The Dublin-headquartered firm confirmed to International Adviser that it has been granted a regulatory licence by the Maltese Financial Services Authority (MFSA) to operate a qualifying recognised overseas pension schemes (Qrops) alongside a pan-European workplace pension scheme.
Describing itself as one of the largest providers of self-administered pensions in Ireland, ITC said it had chosen to expand into Malta with a new office due to “its developed pensions framework, its sound fiscal policies and its financial services infrastructure”.
Aidan McLoughlin, managing director of ITC International Pensions, said: “We are delighted to be playing our part in the development of the European pension market.”
He added that the initial feedback from advisers has been “very positive”.
The firm currently acts as trustees to over €800m (£676m, $894m) of client funds in 3,000 pension structures.
“I suspect consumers and their financial advisers are aware that these opportunities could become closed off in the next couple of years."
“Our clients are self-employed individuals, professionals, company directors, corporate clients, financial advisors and high net wealth Irish and international individuals and families,” according to ITC’s website.
EU-wide workplace pension
ITC’s new flagship occupational scheme operates under the institutions for occupational retirement provision (Iorps) EU directive – the first of its kind on Malta – which means it is available to employed and self-employed individuals from anywhere in the EU.
The product is based on pooled cross-border pension funds that manage the pension schemes of employees in different member states and can only be issued by a provider based within the EU.
Designed to offer flexibility across the 28-member states and the security of complying with the Iorp regime, the funds must follow strict safeguards including having sufficient assets to cover pension commitments, transparency around risk, fees and cost as well as being managed by professionally qualified governing bodies.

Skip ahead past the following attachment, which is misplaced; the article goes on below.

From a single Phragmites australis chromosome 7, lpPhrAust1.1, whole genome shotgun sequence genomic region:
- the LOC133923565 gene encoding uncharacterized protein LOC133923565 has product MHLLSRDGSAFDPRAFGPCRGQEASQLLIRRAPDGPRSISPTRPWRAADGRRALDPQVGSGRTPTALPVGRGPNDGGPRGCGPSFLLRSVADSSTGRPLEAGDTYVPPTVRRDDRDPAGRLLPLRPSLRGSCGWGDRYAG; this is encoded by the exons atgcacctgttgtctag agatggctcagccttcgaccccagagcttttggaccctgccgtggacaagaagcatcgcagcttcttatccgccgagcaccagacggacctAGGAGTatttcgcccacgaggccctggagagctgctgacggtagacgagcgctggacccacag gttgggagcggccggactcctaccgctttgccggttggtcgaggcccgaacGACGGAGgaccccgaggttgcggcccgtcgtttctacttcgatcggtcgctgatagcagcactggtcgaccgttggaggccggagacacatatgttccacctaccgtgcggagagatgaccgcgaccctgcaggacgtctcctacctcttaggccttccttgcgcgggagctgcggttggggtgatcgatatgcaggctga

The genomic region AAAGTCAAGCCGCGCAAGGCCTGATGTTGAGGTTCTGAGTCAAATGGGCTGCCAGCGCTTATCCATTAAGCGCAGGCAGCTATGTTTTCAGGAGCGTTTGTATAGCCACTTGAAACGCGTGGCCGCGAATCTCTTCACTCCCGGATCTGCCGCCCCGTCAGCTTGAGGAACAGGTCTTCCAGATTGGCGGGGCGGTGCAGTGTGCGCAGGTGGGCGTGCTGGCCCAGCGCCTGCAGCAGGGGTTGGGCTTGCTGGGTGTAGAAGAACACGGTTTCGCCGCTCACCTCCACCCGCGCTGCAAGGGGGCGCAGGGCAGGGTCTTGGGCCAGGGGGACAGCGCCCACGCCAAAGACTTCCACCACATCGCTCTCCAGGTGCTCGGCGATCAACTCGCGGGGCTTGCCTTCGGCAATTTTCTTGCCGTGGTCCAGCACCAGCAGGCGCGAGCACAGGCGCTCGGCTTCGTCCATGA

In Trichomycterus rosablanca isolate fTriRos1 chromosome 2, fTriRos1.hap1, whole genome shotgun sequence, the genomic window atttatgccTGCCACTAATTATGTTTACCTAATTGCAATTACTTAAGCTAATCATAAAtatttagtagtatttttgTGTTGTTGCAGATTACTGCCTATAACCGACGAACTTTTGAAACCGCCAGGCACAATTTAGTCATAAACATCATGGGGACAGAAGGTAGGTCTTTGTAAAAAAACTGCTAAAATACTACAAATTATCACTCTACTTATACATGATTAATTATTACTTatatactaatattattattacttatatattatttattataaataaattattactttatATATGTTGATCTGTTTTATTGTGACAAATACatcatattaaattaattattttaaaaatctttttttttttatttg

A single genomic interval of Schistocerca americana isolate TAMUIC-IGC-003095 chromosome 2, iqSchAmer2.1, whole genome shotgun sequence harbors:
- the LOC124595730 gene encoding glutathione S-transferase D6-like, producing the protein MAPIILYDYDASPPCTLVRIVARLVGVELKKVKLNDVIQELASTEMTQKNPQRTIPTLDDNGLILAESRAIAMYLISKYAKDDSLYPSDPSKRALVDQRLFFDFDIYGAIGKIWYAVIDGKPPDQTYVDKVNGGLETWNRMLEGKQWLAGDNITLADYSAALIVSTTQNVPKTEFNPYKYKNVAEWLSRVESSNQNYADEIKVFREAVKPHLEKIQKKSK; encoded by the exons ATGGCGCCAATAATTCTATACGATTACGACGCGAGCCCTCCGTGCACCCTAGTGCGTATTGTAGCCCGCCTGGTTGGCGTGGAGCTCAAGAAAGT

However, the schemes must meet the regulatory standards including the social and labour laws of the country where the employees are based.
ITC said its scheme is structured as a master trust with the ability to accept contributions from employers, employees and self-employed. In addition, it can accept transfers from a “wide variety of pension arrangements”.
McLoughlin said the new workplace pension scheme is the first of its kind in Malta to meet the strict criteria set out by the Irish tax authorities which states that occupational pension transfers from Ireland must be to a Iorps-compliant product.
McLoughlin added both the Qrops and Iorps are seeing “significant interest from the UK market.”
“I suspect consumers and their financial advisers are aware that these opportunities could become closed off in the next couple of years as a result of Brexit and this has spurred them to action,” he explained.
He revealed that the company is awaiting HMRC approval for its Qrops product, afterwhich it will be available to the UK market.
Proving very popular with UK expatriates since their introduction in April 2006, Qrops operate in the main jurisdictions active in the third country market which are all regulated well-known offshore jurisdictions – Gibraltar, the Isle of Man and Malta.
The benefit regimes in each jurisdiction generally follow that of the UK prior to April 2015 when the UK government introduced pension freedoms giving people unrestricted access to their savings.
This means that benefits are paid as an income after age 55, although a small number of Malta providers have since adopted the flexi-access type benefits like the ones HM Revenue & Customs introduced last April for UK defined-contribution pension pots.